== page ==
# Need formula/help with mass air flow

1. Sep 4, 2009

### Quintonbs123

Hello,

My name is Quinton and I am doing a small project that includes a small compressed air tank attached to a section of 2" PVC pipe. My problem is I need to find the force that the air creates when all the air from the tank is released through a valve (also 2"). Any help is appreciated.

-Quinton

2. Sep 4, 2009

### Zaphys

You have to calculate the force when air is released by knowing what? I mean, i imagine you´ll be able to know the air's pressure and volume, is that the data that I can use to give you and answer?

Thanks

3. Sep 4, 2009

### Quintonbs123

Correct. The tank has a volume of 603.18 inches3 and the tank would be at a pressure of 80psi.

4. Sep 4, 2009

### Zaphys

You´ll see Quintonbs I've been doing some calculation and I have found a formulae that gives the force that will develop the air going out the tank. I'm quite unconfident of it beacuse it looks "odd" to me (too simple, too... I don't know), so please if anybody who can judge it read this post i ask him/her to do it.

If A is the section of the pipe inside which air flows and P is pressure inside of the tank and P0 outside it, the propulsion force in the opposite direction of the air flow in modulus is given by:

$$F_{prop}=2A(P-P_{0})$$

I´ll keep on this tomorrow so is probable i do some corrections

salutatios :)

5. Sep 6, 2009

### Quintonbs123

That kind of sounds right. But the variable that I can't seem to fit anywhere is time. The longer the mass of air takes to exit the nozzle the less force it will give. I don't know how to calculate that in.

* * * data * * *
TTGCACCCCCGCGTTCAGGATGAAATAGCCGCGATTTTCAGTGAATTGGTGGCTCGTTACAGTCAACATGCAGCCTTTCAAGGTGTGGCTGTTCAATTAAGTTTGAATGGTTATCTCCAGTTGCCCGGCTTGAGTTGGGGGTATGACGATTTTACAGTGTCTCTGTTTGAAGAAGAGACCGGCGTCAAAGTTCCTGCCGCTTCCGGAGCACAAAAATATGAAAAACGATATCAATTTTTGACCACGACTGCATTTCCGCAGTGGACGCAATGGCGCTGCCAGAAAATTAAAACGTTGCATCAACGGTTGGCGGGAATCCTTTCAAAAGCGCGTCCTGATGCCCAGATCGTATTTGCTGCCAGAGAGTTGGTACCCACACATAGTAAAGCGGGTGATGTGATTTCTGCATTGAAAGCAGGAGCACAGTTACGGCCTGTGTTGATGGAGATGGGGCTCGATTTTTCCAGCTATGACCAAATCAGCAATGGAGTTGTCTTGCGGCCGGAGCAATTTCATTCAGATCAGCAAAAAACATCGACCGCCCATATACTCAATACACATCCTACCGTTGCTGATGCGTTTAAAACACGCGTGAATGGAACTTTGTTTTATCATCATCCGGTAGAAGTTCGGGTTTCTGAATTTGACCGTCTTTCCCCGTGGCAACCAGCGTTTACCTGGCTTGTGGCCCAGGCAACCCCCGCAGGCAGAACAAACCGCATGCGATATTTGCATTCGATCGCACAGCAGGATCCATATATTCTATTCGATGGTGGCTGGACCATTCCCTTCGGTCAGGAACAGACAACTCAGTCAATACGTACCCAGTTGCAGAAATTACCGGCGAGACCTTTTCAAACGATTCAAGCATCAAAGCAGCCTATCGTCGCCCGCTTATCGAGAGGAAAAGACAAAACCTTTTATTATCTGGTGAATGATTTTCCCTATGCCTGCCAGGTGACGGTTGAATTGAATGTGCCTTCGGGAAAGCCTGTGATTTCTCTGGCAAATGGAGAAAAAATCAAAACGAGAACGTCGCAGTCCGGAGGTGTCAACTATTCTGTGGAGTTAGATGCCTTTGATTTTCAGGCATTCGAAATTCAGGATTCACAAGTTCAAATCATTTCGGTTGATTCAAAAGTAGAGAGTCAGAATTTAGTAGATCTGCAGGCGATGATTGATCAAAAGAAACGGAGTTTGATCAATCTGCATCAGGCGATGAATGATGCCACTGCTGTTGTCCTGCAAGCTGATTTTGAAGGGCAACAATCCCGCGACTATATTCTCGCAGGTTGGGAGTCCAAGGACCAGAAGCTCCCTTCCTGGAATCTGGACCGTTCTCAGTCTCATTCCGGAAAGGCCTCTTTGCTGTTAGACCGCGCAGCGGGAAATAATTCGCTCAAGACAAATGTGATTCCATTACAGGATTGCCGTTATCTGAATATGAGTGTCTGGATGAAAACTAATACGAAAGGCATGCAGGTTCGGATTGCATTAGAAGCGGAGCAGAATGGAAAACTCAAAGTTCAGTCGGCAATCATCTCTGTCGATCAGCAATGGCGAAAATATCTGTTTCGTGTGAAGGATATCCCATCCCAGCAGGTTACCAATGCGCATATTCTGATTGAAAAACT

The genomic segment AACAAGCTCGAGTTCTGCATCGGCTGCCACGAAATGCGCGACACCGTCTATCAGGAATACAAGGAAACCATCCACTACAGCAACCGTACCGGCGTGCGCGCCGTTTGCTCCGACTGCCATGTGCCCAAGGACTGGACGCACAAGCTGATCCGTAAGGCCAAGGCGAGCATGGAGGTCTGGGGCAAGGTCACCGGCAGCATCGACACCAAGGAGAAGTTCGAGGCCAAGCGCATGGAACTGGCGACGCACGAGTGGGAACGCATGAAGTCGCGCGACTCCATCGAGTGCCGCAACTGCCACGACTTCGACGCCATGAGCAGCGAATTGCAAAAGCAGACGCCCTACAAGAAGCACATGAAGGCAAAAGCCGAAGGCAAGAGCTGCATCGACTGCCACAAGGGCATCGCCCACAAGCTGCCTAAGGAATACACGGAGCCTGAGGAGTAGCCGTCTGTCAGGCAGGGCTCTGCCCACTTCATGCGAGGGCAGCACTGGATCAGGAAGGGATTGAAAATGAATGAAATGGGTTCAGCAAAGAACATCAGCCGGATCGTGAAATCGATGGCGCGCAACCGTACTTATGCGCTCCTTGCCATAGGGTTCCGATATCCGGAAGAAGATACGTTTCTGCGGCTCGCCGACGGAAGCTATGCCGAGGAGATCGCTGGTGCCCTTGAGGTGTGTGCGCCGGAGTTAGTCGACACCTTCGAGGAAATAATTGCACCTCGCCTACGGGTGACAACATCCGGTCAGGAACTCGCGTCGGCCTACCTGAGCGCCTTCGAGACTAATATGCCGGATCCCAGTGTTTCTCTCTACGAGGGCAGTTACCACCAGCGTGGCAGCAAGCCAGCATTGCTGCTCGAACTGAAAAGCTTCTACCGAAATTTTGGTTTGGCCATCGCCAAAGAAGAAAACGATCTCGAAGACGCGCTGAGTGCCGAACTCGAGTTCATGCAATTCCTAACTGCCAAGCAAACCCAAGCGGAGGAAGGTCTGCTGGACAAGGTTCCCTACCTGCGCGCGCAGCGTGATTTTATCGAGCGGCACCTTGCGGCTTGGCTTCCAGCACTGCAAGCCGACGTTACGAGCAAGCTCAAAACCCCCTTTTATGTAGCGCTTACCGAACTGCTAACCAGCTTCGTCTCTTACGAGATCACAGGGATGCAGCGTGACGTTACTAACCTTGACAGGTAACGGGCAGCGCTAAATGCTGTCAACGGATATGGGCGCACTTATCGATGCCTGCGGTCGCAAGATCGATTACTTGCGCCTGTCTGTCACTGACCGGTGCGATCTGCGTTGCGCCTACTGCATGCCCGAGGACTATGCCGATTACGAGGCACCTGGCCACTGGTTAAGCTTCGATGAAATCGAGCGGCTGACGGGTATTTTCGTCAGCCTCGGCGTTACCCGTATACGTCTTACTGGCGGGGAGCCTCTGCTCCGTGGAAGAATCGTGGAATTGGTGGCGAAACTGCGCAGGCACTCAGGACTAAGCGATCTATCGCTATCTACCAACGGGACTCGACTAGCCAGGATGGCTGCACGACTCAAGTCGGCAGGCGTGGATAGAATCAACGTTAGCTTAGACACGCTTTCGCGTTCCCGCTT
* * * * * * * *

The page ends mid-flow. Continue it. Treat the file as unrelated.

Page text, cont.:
6. Sep 6, 2009

### Zaphys

Yeh, as I said I've doing some more calculations and found that the problem is to obtain a P(t) since pressure inside the tank decreases as air is released of it.

7. Sep 6, 2009

### Zaphys

Here I show my calculations to get a P(t), so please if anybody see any mistake in my approach i'd be glad to know. Well lets start:

1st Consider the state equation for ideal gases

$$PV=nRT\Rightarrow PV=\frac{m}{P_{m}}RT$$

then if m is the mass of air inside the tank and P its pressure (the rest of factors are constants), differenciate both sides of the eq. to get dP/dt

$$\frac{dP}{dt}=\frac{dm}{dt}\frac{RT}{VP_{m}}$$

2nd Using the expression I found for the above-calculated Fprop of dm/dt and simplifying we get the ODE

$$\frac{dP}{dt}=\frac{Av}{V}\sqrt{P^2-PP_{0}}$$

here A is the section of the valve, V is the volume of the tank and v is a constant that depends on air's temperature as follows

$$v=\sqrt{\frac{2RT}{P_{m}}}$$

where R is the ideal gasses constant (R=0.082 atm·L/mol·ºK), Pm air's molecuar mass and T air's temperature.

3rd Solve this 1st order-separable ODE (whith sightly heavy integration) with condition P(0)=Pi and get P(t)

$$P=P_0sinh^{2}(\frac{Av}{2V}t-k)$$

where k is

$$k=arcsinh\sqrt{\frac{P_i}{P_0}}$$

Just to make clear P is P(t), P0 is atmosferic pressure and Pi is initial pressure in the tank.

That was the calculations I made for modelizing air flowing out a constant-volume tank, so to get the "desired" ;) F(t) just put P(t) in the formulae I wrote above:

$$F_{prop}(t)=2AP_0(sinh^2(\frac{Av}{2V}t-k)-1)$$

Hope this helps, good science Quintonbs. :)